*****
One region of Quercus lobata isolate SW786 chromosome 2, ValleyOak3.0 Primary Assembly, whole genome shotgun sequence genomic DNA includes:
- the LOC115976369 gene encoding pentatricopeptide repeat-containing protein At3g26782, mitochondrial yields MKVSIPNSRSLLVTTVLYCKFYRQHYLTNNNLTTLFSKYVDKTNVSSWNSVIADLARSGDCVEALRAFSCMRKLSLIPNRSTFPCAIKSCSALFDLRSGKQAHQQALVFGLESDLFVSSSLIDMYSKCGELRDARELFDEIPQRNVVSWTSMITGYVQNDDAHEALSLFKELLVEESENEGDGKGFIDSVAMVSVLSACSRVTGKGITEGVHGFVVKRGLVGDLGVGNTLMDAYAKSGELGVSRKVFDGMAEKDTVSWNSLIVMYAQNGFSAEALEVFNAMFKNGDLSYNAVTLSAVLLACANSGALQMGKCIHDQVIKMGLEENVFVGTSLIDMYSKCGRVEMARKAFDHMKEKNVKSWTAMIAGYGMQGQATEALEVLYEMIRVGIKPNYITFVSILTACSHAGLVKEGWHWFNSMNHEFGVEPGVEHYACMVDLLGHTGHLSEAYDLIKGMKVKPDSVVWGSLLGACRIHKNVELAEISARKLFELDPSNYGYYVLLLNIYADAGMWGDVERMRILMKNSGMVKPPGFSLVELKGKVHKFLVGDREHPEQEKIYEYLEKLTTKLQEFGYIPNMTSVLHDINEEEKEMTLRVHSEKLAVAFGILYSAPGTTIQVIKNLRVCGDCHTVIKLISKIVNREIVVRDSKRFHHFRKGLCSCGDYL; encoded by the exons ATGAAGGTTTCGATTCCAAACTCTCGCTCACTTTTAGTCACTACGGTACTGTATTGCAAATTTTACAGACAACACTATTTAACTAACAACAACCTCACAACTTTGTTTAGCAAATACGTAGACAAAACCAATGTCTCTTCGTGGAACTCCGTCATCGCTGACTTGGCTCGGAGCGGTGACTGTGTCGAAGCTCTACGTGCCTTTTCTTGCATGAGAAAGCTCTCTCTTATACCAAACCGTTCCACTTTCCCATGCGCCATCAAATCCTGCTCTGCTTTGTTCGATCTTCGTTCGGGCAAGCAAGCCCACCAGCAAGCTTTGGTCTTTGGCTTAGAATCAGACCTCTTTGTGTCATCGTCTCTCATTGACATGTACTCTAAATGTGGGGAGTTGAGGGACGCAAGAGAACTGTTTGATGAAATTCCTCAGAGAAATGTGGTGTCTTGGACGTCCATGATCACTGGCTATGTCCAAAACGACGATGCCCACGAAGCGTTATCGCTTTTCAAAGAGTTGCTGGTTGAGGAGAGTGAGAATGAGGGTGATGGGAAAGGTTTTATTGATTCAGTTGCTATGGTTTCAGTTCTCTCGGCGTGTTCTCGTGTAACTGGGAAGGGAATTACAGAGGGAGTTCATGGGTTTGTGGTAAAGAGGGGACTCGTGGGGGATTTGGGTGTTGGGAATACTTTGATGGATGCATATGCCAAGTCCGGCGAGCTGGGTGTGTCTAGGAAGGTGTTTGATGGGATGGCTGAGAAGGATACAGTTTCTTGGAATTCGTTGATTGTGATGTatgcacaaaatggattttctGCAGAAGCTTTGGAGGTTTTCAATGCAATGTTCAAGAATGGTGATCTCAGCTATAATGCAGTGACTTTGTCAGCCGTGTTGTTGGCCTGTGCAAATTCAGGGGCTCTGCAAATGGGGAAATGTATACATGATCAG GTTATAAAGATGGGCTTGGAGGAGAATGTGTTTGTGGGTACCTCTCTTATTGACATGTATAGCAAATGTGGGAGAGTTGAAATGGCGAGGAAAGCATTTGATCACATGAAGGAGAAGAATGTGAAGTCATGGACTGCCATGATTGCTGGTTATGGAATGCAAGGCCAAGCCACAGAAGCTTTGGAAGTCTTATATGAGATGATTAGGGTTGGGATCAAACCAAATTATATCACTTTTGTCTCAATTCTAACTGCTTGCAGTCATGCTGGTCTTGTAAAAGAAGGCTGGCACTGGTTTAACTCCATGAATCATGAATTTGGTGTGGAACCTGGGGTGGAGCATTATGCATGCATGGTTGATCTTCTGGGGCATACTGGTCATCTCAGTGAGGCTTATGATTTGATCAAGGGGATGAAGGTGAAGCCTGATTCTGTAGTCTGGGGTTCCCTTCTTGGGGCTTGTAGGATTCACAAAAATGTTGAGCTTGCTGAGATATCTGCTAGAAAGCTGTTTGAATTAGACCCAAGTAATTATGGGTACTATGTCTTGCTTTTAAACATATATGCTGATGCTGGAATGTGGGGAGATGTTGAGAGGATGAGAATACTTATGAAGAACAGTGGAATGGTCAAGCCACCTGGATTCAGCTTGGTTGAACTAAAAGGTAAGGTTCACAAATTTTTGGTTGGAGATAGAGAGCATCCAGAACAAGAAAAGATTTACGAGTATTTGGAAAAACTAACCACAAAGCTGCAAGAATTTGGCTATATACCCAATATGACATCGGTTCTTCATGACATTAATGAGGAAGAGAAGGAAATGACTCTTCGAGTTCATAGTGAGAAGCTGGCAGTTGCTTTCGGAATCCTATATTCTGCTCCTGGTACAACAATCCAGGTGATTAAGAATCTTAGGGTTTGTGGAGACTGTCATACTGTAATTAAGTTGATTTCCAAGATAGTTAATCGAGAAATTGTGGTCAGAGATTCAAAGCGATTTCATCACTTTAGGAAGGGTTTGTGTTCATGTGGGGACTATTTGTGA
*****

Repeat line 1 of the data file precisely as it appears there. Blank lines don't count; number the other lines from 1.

One region of Quercus lobata isolate SW786 chromosome 2, ValleyOak3.0 Primary Assembly, whole genome shotgun sequence genomic DNA includes: